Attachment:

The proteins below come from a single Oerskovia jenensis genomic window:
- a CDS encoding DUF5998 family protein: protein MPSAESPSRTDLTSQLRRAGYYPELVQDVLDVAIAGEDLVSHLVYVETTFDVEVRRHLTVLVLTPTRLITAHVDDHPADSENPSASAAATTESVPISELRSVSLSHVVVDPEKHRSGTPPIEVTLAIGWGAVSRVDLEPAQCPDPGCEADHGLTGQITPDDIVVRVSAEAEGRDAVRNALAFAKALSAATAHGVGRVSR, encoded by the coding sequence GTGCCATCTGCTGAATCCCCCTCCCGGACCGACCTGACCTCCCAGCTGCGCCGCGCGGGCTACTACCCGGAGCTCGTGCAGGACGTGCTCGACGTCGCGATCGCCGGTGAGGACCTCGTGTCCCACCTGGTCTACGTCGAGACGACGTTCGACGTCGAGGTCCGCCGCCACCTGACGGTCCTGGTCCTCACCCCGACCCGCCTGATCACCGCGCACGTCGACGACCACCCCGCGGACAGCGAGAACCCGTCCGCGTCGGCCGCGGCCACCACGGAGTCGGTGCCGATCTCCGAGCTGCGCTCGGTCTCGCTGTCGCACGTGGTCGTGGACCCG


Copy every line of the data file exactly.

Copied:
The proteins below come from a single Oerskovia jenensis genomic window:
- a CDS encoding DUF5998 family protein: protein MPSAESPSRTDLTSQLRRAGYYPELVQDVLDVAIAGEDLVSHLVYVETTFDVEVRRHLTVLVLTPTRLITAHVDDHPADSENPSASAAATTESVPISELRSVSLSHVVVDPEKHRSGTPPIEVTLAIGWGAVSRVDLEPAQCPDPGCEADHGLTGQITPDDIVVRVSAEAEGRDAVRNALAFAKALSAATAHGVGRVSR, encoded by the coding sequence GTGCCATCTGCTGAATCCCCCTCCCGGACCGACCTGACCTCCCAGCTGCGCCGCGCGGGCTACTACCCGGAGCTCGTGCAGGACGTGCTCGACGTCGCGATCGCCGGTGAGGACCTCGTGTCCCACCTGGTCTACGTCGAGACGACGTTCGACGTCGAGGTCCGCCGCCACCTGACGGTCCTGGTCCTCACCCCGACCCGCCTGATCACCGCGCACGTCGACGACCACCCCGCGGACAGCGAGAACCCGTCCGCGTCGGCCGCGGCCACCACGGAGTCGGTGCCGATCTCCGAGCTGCGCTCGGTCTCGCTGTCGCACGTGGTCGTGGACCCG